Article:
A chronic cough can be tiring for the body. It may cause muscle strain or interrupted sleep. This in turn can lead to weakness and fatigue.

Learn more about why a person may be experiencing fatigue here.

An asthma flare-up, or asthma attack, can make people feel tired.

Symptoms of a flare-up include:

Learn about symptoms of different types of asthma and their causes here.

In the event of a severe flare-up, a person should seek emergency medical care. Symptoms of a severe flare-up include:

  • rapid breathing with chest retractions, where the skin sucks in between or around the chest plate, rib bones, or both when a person inhales
  • cyanosis, which involves color changes on the lips, around the eyes, or on the fingertips or nail beds — the color can appear gray or white on dark skin tones and blue on light skin tones
  • rapid movement of the nostrils
  • the ribs or stomach moving in and out deeply and quickly
  • an expanded chest that does not deflate when a person exhales

If an infant with asthma experiences any of these symptoms or fails to respond to or recognize those close to them during a severe flare-up, parents or caregivers should contact emergency medical services immediately.

Managing and controlling asthma can help lessen symptoms, including tiredness.

People can work with a healthcare team to develop an individual treatment plan, which may include:

  • Avoiding triggers: These may include pet dander, dust, or other allergens.
  • Taking control medicines: These can help reduce inflammation and narrowing of the airways.
  • Treating underlying conditions: Obesity, gastroesophageal reflux disease, depression, and anxiety can cause asthma flare-ups.
  • Using quick-relief medication: This usually involves an inhaler for an asthma flare-up.

Treatment plans may include a high-dose inhaled corticosteroid, a second controller medicine, an oral corticosteroid, or all three.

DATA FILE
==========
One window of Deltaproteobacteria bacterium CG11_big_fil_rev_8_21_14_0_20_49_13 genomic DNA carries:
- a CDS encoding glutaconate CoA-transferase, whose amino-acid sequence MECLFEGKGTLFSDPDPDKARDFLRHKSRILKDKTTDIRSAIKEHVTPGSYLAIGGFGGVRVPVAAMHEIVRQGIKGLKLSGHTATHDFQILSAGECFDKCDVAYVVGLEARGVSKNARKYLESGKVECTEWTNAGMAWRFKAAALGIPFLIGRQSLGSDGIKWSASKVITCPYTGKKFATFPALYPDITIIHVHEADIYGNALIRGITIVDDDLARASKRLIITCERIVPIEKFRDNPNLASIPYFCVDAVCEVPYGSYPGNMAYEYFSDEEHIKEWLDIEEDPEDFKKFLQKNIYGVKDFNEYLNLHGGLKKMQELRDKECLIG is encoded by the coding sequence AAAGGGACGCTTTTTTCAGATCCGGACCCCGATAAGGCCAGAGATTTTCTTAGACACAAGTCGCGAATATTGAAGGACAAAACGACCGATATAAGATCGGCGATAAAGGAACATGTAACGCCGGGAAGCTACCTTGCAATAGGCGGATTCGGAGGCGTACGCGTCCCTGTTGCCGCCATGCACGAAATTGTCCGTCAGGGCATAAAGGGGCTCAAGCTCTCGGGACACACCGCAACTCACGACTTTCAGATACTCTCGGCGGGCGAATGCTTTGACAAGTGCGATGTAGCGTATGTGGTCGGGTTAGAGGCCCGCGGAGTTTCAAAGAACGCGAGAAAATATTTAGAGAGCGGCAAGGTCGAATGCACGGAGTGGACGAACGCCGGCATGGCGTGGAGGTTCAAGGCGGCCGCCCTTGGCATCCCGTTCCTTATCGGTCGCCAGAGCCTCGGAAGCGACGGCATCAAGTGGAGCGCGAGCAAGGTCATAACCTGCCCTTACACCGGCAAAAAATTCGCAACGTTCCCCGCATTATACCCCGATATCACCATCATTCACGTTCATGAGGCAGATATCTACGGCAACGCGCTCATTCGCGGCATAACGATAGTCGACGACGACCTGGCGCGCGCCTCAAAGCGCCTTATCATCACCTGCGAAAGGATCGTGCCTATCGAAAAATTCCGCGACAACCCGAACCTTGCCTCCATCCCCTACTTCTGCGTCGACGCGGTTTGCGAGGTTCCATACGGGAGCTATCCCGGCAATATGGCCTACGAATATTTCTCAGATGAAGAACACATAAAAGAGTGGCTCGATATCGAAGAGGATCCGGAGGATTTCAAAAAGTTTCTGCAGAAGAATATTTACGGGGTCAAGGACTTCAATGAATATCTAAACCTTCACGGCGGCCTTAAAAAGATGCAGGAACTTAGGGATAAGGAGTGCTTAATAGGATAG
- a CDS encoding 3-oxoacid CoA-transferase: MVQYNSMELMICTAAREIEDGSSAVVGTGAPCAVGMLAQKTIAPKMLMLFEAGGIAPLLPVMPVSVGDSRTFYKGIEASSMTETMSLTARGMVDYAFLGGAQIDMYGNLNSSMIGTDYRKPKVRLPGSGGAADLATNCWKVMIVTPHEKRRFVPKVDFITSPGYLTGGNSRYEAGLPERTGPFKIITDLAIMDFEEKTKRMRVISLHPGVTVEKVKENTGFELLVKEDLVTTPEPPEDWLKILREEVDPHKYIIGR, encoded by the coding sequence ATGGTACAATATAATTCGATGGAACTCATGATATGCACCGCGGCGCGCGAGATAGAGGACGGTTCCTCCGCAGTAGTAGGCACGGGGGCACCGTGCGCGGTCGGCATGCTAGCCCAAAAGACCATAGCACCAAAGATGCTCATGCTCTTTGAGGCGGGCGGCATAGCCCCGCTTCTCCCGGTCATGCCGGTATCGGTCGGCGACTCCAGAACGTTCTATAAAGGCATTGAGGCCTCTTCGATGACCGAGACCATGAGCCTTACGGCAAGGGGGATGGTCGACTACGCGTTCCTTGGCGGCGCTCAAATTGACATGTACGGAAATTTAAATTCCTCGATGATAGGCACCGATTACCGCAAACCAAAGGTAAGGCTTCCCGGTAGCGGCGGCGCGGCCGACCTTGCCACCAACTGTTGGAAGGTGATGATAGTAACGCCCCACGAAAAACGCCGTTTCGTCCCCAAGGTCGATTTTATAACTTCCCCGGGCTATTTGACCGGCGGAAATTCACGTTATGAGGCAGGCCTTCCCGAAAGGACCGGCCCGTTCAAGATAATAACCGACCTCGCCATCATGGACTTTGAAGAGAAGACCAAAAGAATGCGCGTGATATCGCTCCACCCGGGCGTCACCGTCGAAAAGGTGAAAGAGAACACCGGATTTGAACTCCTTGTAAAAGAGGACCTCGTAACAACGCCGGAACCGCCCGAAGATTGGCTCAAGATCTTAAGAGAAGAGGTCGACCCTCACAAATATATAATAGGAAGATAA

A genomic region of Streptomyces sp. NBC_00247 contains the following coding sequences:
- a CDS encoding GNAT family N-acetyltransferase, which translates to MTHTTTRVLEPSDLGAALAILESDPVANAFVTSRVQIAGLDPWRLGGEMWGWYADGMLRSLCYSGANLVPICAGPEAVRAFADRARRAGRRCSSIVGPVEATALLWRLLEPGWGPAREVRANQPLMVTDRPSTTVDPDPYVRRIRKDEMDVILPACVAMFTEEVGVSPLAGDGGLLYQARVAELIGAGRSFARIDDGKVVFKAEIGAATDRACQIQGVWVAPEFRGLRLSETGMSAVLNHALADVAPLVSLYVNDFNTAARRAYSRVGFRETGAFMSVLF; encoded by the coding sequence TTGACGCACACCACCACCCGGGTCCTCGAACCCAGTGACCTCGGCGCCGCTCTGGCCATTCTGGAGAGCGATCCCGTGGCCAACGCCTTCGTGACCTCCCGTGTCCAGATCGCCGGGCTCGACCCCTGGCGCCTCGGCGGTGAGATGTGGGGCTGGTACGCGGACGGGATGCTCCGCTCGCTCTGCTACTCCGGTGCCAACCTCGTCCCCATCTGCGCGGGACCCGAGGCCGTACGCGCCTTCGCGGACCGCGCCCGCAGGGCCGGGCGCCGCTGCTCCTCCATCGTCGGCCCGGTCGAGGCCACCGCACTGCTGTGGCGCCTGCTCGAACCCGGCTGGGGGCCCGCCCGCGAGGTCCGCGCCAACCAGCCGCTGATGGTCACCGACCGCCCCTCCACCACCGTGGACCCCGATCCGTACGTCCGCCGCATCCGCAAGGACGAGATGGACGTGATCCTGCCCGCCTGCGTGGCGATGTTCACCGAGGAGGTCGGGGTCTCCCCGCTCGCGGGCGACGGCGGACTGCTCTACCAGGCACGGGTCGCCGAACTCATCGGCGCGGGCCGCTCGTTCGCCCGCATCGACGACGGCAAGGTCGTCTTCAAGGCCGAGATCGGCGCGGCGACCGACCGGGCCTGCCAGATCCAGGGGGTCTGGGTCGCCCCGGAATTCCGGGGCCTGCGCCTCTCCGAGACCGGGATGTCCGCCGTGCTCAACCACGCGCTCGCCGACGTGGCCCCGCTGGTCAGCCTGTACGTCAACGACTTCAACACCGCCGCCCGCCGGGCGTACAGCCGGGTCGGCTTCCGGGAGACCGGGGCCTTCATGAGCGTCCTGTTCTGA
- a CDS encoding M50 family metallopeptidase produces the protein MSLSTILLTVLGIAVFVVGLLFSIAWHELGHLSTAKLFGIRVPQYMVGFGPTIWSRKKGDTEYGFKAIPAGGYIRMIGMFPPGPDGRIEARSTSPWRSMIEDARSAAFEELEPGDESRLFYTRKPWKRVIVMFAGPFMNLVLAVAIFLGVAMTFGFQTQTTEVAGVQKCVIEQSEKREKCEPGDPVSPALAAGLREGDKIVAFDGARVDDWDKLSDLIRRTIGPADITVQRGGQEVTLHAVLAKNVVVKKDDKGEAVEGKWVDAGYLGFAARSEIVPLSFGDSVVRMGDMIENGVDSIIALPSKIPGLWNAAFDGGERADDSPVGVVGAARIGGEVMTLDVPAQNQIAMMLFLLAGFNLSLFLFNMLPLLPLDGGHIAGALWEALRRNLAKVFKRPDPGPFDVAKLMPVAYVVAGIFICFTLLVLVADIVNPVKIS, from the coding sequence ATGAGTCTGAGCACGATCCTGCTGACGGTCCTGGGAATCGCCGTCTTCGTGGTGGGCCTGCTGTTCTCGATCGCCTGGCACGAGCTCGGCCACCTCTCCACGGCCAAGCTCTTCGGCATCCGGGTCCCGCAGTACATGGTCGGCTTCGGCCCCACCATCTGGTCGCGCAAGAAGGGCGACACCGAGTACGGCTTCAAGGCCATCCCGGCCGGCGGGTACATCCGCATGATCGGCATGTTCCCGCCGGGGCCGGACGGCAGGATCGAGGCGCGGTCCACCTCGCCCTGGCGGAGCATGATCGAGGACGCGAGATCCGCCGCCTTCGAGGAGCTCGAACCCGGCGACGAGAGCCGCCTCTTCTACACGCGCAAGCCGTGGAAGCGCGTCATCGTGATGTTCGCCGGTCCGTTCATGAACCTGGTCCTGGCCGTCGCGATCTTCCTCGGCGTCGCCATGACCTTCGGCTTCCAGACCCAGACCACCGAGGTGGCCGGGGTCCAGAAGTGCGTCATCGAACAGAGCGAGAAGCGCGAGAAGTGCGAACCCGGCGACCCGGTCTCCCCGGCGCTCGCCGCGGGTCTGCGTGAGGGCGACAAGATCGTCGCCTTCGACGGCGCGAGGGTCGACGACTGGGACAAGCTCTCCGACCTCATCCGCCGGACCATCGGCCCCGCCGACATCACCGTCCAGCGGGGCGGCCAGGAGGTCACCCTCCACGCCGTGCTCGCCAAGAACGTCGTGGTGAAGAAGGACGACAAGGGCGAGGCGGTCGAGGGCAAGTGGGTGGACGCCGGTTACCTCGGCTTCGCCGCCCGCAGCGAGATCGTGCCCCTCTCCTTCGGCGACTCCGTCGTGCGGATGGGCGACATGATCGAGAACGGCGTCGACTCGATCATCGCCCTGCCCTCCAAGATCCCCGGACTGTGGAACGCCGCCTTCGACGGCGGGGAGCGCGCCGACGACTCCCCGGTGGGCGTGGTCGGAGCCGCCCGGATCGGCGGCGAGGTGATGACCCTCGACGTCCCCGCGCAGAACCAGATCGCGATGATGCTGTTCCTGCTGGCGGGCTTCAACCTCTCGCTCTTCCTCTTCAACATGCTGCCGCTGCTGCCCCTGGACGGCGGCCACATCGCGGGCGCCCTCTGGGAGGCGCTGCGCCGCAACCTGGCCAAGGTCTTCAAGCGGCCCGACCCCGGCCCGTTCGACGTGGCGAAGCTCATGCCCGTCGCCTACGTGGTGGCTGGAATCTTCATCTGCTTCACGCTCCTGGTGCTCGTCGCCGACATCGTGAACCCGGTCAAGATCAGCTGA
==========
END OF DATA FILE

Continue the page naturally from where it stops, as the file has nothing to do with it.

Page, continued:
If a person has followed this treatment plan for 3–6 months and still experiences daily disruptions due to the condition, including waking up due to asthma symptoms, a doctor may refer them to a pulmonologist or an allergist.

The specialist will refer a person for biomarker testing, which can help determine the severity of the inflammation. They may then prescribe new medication, such as biologics.

Home remedies may help manage asthma and the symptoms of the condition that may cause fatigue.

Examples of home remedies include:

Learn about foods that can help with fatigue here.

People may be able to prevent fatigue from asthma by taking these steps:

  • following a personal treatment plan to control asthma
  • practicing good sleep hygiene
  • avoiding known asthma triggers where possible
  • managing and reducing stress, which can trigger asthma
  • getting yearly flu vaccine to help prevent getting flu
  • trying to avoid pollution and poor quality air
  • avoiding smoking and secondhand smoke

If fatigue is affecting a person’s everyday life or well-being, they should seek guidance from a doctor. It is also advisable to contact a doctor if individuals are experiencing frequent, uncontrolled, or worsening asthma symptoms.

Symptoms that affect a person’s everyday life may include waking up due to asthma symptoms or experiencing disruptions daily due to the condition.

A doctor can assess symptoms and suggest changes to a treatment plan that may help alleviate symptoms and fatigue.

Many people with asthma report fatigue as a symptom of asthma, particularly those with frequent or severe symptoms.

Nighttime asthma, a chronic cough, and lower blood oxygen levels can all lead to people feeling tired.

Managing asthma through a treatment plan, including medications and healthy lifestyle choices, may help manage symptoms and reduce fatigue.